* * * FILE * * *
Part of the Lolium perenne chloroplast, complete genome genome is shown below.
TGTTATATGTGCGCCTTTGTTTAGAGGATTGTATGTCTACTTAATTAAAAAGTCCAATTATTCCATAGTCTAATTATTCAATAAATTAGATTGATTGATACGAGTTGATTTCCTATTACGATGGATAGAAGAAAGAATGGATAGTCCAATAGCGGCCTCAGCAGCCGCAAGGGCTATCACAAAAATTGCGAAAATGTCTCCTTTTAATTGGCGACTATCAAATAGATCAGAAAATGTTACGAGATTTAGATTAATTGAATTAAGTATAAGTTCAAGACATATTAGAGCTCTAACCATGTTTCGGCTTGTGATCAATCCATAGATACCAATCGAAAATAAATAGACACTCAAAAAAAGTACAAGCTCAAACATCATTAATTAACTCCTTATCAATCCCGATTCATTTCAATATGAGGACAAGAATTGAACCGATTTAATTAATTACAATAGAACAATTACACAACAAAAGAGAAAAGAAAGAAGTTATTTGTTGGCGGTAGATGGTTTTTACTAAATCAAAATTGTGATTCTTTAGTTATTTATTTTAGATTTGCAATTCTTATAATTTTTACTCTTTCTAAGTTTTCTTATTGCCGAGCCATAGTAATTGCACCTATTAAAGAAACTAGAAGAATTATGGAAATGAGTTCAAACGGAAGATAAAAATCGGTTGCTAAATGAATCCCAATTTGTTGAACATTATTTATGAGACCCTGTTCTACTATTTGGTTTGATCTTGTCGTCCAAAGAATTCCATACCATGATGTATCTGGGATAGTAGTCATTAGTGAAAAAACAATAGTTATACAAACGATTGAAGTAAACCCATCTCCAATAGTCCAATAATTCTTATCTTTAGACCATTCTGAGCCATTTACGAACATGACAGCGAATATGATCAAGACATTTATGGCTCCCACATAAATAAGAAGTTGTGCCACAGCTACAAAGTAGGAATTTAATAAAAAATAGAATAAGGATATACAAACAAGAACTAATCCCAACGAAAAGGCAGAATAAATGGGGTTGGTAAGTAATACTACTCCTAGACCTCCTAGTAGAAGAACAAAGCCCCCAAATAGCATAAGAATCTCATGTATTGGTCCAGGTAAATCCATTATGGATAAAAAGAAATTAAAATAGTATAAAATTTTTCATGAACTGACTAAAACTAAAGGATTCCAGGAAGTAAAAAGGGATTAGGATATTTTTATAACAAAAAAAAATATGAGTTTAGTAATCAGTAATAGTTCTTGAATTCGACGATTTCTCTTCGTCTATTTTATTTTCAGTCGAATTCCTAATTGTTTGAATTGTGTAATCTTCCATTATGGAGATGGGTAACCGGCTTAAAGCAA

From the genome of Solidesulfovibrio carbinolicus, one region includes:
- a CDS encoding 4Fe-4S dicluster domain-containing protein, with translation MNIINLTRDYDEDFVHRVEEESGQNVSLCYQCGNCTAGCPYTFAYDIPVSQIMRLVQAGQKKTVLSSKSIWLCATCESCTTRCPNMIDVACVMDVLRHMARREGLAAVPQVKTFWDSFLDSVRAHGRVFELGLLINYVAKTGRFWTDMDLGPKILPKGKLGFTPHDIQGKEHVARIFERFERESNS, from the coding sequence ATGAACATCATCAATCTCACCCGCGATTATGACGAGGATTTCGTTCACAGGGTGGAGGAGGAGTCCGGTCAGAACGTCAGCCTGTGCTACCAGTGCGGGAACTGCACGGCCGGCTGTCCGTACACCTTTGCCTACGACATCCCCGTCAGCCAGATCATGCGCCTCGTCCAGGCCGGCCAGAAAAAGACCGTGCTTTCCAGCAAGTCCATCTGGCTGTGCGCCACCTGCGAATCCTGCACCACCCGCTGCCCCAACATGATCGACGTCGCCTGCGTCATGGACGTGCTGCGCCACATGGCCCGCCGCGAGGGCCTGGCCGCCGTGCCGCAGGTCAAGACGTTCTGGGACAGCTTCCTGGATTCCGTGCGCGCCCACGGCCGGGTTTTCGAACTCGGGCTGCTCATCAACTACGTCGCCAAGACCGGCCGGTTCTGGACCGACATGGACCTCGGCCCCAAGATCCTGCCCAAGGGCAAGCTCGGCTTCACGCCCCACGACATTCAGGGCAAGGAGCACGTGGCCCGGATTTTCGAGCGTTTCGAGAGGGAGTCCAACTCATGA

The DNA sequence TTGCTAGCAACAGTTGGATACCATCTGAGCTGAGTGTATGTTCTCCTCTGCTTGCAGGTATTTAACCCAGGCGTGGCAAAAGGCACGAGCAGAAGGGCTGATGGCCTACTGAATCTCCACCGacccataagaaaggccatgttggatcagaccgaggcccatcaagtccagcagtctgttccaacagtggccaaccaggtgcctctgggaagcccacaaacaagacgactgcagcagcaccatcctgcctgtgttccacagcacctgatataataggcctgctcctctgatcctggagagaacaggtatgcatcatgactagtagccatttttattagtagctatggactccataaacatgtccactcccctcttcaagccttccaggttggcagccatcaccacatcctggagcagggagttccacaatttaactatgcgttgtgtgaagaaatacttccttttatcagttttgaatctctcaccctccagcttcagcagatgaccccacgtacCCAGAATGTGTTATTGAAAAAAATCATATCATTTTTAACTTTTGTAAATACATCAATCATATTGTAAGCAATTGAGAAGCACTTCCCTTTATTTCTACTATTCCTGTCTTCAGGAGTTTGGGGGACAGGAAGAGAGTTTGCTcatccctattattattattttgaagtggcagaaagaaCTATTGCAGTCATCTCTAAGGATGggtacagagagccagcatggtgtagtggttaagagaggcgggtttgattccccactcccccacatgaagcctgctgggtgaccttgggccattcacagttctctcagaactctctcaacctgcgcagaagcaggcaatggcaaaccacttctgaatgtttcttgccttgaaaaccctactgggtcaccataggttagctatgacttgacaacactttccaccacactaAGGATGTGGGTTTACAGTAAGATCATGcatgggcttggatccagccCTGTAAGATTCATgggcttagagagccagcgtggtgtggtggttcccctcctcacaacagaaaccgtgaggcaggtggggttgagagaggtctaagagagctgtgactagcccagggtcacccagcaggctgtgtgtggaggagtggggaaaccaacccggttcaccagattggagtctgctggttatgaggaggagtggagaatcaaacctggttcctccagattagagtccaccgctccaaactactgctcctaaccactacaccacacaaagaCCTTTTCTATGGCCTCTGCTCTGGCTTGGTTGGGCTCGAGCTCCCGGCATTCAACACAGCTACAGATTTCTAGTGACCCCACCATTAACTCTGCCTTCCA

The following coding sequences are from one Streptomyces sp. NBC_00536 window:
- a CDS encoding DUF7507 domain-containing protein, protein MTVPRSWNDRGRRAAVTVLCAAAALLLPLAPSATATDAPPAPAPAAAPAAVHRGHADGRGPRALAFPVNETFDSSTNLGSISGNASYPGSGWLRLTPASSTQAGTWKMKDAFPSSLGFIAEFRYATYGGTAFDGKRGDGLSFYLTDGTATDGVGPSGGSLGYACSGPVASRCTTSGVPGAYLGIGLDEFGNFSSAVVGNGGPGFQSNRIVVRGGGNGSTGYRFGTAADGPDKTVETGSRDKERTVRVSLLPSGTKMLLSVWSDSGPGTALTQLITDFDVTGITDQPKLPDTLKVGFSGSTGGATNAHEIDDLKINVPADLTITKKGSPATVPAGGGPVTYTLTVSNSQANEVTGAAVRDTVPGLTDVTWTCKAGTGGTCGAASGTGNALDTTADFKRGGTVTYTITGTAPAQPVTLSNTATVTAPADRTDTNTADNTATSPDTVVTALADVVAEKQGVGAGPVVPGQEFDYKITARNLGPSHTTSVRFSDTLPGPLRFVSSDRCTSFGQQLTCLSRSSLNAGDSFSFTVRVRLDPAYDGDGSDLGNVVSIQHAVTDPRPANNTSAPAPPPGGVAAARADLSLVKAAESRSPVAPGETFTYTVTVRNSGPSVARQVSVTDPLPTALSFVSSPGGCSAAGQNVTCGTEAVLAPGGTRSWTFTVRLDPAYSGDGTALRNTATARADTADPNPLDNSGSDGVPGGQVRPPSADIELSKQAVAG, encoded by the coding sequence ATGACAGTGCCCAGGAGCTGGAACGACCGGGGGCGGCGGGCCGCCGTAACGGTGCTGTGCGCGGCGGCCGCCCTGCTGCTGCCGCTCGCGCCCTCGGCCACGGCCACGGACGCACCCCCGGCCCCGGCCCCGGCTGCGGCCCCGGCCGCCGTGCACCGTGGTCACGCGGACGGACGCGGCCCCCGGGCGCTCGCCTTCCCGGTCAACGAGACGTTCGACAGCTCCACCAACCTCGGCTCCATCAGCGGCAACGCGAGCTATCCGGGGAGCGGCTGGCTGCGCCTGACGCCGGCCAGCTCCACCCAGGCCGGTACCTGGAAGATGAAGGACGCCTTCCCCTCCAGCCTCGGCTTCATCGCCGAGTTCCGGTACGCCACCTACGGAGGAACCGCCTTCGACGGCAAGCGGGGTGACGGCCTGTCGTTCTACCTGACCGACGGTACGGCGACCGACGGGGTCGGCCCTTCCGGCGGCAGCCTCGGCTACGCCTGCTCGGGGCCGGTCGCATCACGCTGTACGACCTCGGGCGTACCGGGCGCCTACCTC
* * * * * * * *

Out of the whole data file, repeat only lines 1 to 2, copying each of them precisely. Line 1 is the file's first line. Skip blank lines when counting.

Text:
Part of the Lolium perenne chloroplast, complete genome genome is shown below.
TGTTATATGTGCGCCTTTGTTTAGAGGATTGTATGTCTACTTAATTAAAAAGTCCAATTATTCCATAGTCTAATTATTCAATAAATTAGATTGATTGATACGAGTTGATTTCCTATTACGATGGATAGAAGAAAGAATGGATAGTCCAATAGCGGCCTCAGCAGCCGCAAGGGCTATCACAAAAATTGCGAAAATGTCTCCTTTTAATTGGCGACTATCAAATAGATCAGAAAATGTTACGAGATTTAGATTAATTGAATTAAGTATAAGTTCAAGACATATTAGAGCTCTAACCATGTTTCGGCTTGTGATCAATCCATAGATACCAATCGAAAATAAATAGACACTCAAAAAAAGTACAAGCTCAAACATCATTAATTAACTCCTTATCAATCCCGATTCATTTCAATATGAGGACAAGAATTGAACCGATTTAATTAATTACAATAGAACAATTACACAACAAAAGAGAAAAGAAAGAAGTTATTTGTTGGCGGTAGATGGTTTTTACTAAATCAAAATTGTGATTCTTTAGTTATTTATTTTAGATTTGCAATTCTTATAATTTTTACTCTTTCTAAGTTTTCTTATTGCCGAGCCATAGTAATTGCACCTATTAAAGAAACTAGAAGAATTATGGAAATGAGTTCAAACGGAAGATAAAAATCGGTTGCTAAATGAATCCCAATTTGTTGAACATTATTTATGAGACCCTGTTCTACTATTTGGTTTGATCTTGTCGTCCAAAGAATTCCATACCATGATGTATCTGGGATAGTAGTCATTAGTGAAAAAACAATAGTTATACAAACGATTGAAGTAAACCCATCTCCAATAGTCCAATAATTCTTATCTTTAGACCATTCTGAGCCATTTACGAACATGACAGCGAATATGATCAAGACATTTATGGCTCCCACATAAATAAGAAGTTGTGCCACAGCTACAAAGTAGGAATTTAATAAAAAATAGAATAAGGATATACAAACAAGAACTAATCCCAACGAAAAGGCAGAATAAATGGGGTTGGTAAGTAATACTACTCCTAGACCTCCTAGTAGAAGAACAAAGCCCCCAAATAGCATAAGAATCTCATGTATTGGTCCAGGTAAATCCATTATGGATAAAAAGAAATTAAAATAGTATAAAATTTTTCATGAACTGACTAAAACTAAAGGATTCCAGGAAGTAAAAAGGGATTAGGATATTTTTATAACAAAAAAAAATATGAGTTTAGTAATCAGTAATAGTTCTTGAATTCGACGATTTCTCTTCGTCTATTTTATTTTCAGTCGAATTCCTAATTGTTTGAATTGTGTAATCTTCCATTATGGAGATGGGTAACCGGCTTAAAGCAA